Feeds

Palm pops out plug-in dev kit

WebOs goes native

Build a business case: developing custom apps

Palm has released its Plug-in Development Kit, enabling native development for those who find AJAX just can't cut it.

The public beta release is aimed at games developers, who might have existing C code they want to port, or find that JavaScript lacks the performance they need. But Palm is keen to emphasise that the PDK will exist alongside the already available web-technologies-based SDK.

Palm isn't the first company to find that JavaScript isn't up to snuff: the iPhone was supposed to make native applications unnecessary, though Apple was quick to turn about when it realised the mistake.

WebOS does a much-better job of integrating JavaScript applications than the iPhone managed - they are downloaded and installed, have icons and so forth - but even at launch Palm admitted that while mainstream developers would be restricted to web technologies, some partners would be granted access to a native environment.

That access has now been broadened to everyone else, though Palm is adamant that web-based development will continue:

"Palm remains fully committed to the web as a mobile development platform... The webOS PDK complements the webOS SDK by allowing developers to use C and C++ code in their webOS apps when it makes sense for business reasons (like leveraging existing code) or technical reasons."

The hybrid approach didn't really work out for the iPhone, but given the way in which WebOS integrates JavaScript apps the comparison isn't really fair. It's reasonable to imagine that while speed-critical applications (such as games) will want to use the PDK, most developers will be happy working in JavaScript, and some might even combine the two.

Not for a while though - while the PDK is now at open beta and free to download, developers won't be able to deploy PDK-developed applications until the middle of the year when the next version of WebOS comes along. Until then, Palm developers are still stuck with JavaScript. ®

Secure remote control for conventional and virtual desktops

More from The Register

next story
UK fuzz want PINCODES on ALL mobile phones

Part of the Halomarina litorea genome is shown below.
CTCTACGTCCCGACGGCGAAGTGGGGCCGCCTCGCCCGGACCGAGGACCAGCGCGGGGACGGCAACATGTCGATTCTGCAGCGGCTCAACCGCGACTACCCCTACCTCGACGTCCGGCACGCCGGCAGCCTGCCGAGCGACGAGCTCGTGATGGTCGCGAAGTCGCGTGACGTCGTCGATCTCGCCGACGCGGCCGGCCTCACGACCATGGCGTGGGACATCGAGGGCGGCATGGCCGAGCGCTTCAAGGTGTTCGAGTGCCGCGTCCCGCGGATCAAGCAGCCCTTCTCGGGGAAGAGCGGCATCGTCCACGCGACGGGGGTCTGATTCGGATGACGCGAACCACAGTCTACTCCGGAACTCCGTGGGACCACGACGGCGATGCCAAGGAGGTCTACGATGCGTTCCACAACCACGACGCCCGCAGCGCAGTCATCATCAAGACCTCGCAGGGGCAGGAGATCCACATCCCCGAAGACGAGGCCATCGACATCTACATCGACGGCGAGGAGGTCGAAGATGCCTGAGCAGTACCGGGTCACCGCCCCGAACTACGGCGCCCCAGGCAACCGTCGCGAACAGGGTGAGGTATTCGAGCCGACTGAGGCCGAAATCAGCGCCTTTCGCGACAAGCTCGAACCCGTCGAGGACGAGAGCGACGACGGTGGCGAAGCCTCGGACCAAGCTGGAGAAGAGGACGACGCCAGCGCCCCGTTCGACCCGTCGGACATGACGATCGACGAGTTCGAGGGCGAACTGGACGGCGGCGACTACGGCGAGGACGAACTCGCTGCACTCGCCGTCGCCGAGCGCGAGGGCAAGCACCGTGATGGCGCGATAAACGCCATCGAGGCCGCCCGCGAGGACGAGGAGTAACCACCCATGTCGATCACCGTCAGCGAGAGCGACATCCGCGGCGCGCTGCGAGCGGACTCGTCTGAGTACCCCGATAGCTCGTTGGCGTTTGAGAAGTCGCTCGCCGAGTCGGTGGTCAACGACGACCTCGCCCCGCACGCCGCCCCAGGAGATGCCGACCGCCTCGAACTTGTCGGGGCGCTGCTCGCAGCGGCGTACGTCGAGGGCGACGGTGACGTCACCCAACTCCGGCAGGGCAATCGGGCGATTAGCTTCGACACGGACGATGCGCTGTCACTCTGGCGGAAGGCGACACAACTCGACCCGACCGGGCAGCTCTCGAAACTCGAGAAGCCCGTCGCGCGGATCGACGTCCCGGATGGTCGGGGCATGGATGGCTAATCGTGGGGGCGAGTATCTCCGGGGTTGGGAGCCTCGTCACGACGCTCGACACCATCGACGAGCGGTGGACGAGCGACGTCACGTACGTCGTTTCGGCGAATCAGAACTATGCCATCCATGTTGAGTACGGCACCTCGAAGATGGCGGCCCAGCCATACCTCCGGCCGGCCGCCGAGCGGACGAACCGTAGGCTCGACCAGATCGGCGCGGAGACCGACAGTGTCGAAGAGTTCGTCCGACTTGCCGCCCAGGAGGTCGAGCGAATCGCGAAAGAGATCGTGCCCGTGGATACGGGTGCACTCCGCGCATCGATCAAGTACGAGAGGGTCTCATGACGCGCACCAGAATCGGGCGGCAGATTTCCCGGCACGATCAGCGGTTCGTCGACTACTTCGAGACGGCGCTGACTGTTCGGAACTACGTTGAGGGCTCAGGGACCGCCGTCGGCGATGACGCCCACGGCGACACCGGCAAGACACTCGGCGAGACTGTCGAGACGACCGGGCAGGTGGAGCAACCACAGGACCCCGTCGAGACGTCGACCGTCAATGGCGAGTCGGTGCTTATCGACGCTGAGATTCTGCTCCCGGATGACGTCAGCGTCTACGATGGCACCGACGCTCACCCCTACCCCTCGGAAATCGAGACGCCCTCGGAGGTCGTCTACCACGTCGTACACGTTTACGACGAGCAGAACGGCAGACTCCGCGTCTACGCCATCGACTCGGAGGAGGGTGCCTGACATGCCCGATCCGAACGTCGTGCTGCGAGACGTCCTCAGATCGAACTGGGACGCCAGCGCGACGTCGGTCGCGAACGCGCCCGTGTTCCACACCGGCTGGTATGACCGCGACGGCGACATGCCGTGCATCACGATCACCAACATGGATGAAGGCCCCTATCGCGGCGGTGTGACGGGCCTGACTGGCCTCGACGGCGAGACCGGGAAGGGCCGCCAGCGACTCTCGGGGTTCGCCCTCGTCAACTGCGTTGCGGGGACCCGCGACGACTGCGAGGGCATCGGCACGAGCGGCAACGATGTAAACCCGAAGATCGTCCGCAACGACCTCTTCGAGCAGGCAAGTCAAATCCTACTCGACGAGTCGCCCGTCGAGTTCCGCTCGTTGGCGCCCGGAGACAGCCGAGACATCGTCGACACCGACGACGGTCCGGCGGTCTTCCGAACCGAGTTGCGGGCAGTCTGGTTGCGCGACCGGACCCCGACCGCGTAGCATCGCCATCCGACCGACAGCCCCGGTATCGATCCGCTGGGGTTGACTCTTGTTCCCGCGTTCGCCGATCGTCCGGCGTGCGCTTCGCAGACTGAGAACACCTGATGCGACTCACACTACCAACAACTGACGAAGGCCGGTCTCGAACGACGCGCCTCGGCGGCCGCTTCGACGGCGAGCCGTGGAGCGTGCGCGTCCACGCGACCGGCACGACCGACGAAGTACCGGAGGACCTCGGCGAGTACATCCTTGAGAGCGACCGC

Met Police calls for mandatory passwords on all new mobes
Canadian ISP Shaw falls over with 'routing' sickness
How sure are you of cloud computing now?
Don't call it throttling: Ericsson 'priority' tech gives users their own slice of spectrum
Actually it's a nifty trick - at least you'll pay for what you get
Three floats Jolla in Hong Kong: Says Sailfish is '3rd option'
Network throws hat into ring with Linux-powered handsets
Fifteen zero days found in hacker router comp romp
Four routers rooted in SOHOpelessly Broken challenge
New Sprint CEO says he will lower axe on staff – but prices come first
'Very disruptive' new rates to be revealed next week
US TV stations bowl sueball directly at FCC's spectrum mega-sale
Broadcasters upset about coverage and cost as they shift up and down the dials
PwC says US biz lagging in Internet of Things
Grass is greener in Asia, say the sensors
Ofcom sees RISE OF THE MACHINE-to-machine cell comms
Study spots 9% growth in IoT m2m mobile data connections
O2 vs Vodafone: Mobe firms grab for GCHQ, gov.uk security badge
No, the spooks love US best, say rival firms
prev story

Whitepapers

5 things you didn’t know about cloud backup
IT departments are embracing cloud backup, but there’s a lot you need to know before choosing a service provider. Learn all the critical things you need to know.
Implementing global e-invoicing with guaranteed legal certainty
Explaining the role local tax compliance plays in successful supply chain management and e-business and how leading global brands are addressing this.
Build a business case: developing custom apps
Learn how to maximize the value of custom applications by accelerating and simplifying their development.
Rethinking backup and recovery in the modern data center
Combining intelligence, operational analytics, and automation to enable efficient, data-driven IT organizations using the HP ABR approach.
Next gen security for virtualised datacentres
Legacy security solutions are inefficient due to the architectural differences between physical and virtual environments.